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Edgar Allan Poe's "The City in the Sea"

The following is the complete text of Edgar Allan Poe's "The City in the Sea." The various books, short stories and poems we offer are presented free of charge with absolutely no advertising as a public service from Internet Accuracy Project.


Visit these other works by Edgar Allan Poe
The Black Cat
The Cask of Amontillado
A Collection of his Short Poems
The Fall of the House of Usher
The Imp of the Perverse
The Island of the Fay
The Masque of the Red Death
MS. Found in a Bottle
The Oblong Box

The Oval Portrait
The Pit and the Pendulum
The Premature Burial
The Raven
"Shadow--A Parable"
The Sphinx
The Tell-Tale Heart
"To Helen"
Von Kempelen and his Discovery

To see all available titles by other authors, drop by our index of free books alphabetized by author or arranged alphabetically by title.

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NOTE: We try to present these classic literary works as they originally appeared in print. As such, they sometimes contain adult themes, offensive language, typographical errors, and often utilize unconventional, older, obsolete or intentionally incorrect spelling and/or punctuation conventions.


"The City in the Sea" by Edgar Allan Poe

The City in the Sea

by Edgar Allan Poe

Lo! Death has reared himself a throne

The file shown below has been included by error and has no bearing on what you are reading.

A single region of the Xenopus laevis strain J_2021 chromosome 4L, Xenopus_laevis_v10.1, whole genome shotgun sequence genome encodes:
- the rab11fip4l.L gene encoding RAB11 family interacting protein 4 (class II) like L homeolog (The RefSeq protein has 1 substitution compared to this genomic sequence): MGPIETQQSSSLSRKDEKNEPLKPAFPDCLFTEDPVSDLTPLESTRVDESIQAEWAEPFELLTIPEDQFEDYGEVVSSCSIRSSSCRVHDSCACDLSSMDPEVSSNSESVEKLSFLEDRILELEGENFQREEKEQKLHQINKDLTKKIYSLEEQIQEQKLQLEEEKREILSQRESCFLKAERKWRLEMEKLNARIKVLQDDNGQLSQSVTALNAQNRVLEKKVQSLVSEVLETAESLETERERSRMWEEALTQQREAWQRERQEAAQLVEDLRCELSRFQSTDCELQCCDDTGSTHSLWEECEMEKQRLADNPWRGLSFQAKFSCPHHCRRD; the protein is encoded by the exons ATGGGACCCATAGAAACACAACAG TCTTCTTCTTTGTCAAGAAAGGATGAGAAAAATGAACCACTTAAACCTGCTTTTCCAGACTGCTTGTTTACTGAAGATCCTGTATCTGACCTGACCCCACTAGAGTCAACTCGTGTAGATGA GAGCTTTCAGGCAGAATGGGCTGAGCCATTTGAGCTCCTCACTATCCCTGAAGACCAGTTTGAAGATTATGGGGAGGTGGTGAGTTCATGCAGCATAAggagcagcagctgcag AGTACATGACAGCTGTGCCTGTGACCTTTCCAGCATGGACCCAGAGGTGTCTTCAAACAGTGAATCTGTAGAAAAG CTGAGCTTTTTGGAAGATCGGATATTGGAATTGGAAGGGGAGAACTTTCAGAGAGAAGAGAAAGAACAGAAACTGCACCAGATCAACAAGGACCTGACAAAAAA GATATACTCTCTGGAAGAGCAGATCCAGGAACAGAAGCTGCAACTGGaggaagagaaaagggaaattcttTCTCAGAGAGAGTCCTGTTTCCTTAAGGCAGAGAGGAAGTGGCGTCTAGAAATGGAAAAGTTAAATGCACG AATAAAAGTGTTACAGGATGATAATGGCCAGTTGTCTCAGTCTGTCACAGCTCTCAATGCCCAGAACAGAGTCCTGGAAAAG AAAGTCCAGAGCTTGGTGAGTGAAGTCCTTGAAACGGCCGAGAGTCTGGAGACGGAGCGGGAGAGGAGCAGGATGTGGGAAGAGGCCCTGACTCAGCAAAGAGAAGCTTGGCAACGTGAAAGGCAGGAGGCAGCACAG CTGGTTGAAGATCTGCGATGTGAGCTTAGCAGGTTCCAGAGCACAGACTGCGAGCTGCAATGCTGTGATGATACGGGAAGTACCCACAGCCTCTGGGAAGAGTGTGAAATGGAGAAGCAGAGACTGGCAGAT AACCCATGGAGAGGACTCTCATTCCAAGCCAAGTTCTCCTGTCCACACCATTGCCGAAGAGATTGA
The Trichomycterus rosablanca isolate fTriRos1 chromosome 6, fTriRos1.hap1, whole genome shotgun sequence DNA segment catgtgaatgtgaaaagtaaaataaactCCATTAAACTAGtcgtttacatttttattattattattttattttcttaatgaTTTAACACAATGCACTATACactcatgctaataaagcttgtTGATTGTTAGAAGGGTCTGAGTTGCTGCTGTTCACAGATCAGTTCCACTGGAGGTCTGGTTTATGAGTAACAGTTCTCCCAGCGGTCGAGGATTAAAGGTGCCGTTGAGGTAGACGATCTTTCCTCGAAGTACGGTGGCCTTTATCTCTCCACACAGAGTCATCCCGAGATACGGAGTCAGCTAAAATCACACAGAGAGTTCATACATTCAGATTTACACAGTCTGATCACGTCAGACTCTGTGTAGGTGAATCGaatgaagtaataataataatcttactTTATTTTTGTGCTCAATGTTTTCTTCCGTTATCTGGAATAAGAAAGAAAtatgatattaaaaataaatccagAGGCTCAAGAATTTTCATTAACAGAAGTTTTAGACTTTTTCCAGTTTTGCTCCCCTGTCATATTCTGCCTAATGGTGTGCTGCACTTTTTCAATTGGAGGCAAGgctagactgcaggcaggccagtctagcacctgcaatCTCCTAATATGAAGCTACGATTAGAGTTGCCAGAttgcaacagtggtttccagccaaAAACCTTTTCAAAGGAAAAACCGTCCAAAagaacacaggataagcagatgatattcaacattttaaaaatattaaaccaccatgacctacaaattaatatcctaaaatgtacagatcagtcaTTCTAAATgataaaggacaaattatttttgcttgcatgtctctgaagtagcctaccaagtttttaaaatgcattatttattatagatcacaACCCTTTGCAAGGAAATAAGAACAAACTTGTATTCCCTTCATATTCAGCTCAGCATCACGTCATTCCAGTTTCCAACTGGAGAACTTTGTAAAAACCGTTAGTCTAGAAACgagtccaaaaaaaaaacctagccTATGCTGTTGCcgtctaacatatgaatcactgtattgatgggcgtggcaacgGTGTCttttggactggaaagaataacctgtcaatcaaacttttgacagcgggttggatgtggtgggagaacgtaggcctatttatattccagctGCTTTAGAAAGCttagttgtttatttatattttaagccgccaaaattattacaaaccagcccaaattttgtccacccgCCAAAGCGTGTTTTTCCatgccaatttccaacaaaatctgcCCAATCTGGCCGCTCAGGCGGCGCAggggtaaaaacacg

In a strange city lying alone
Far down within the dim West,
Where the good and the bad and the worst and the best
Have gone to their eternal rest.
There shrines and palaces and towers
(Time-eaten towers that tremble not!)
Resemble nothing that is ours.
Around, by lifting winds forgot,
Resignedly beneath the sky
The melancholy waters lie.

No rays from the holy Heaven come down
On the long night-time of that town;
But light from out the lurid sea
Streams up the turrets silently--
Gleams up the pinnacles far and free--
Up domes--up spires--up kingly halls--
Up fanes--up Babylon-like walls--
Up shadowy long-forgotten bowers
Of sculptured ivy and stone flowers--
Up many and many a marvellous shrine
Whose wreathed friezes intertwine
The viol, the violet, and the vine.
Resignedly beneath the sky
The melancholy waters lie.
So blend the turrets and shadows there
That all seem pendulous in air,
While from a proud tower in the town
Death looks gigantically down.

There open fanes and gaping graves
Yawn level with the luminous waves;
But not the riches there that lie
In each idol's diamond eye--
Not the gayly-jewelled dead
Tempt the waters from their bed;
For no ripples curl, alas!
Along that wilderness of glass--
No swellings tell that winds may be
Upon some far-off happier sea--
No heavings hint that winds have been
On seas less hideously serene.

But lo, a stir is in the air!
The wave--there is a movement there!
As if the towers had thrust aside,
In slightly sinking, the dull tide--
As if their tops had feebly given
A void within the filmy Heaven.
The waves have now a redder glow--
The hours are breathing faint and low--
And when, amid no earthly moans,
Down, down that town shall settle hence,
Hell, rising from a thousand thrones,
Shall do it reverence.


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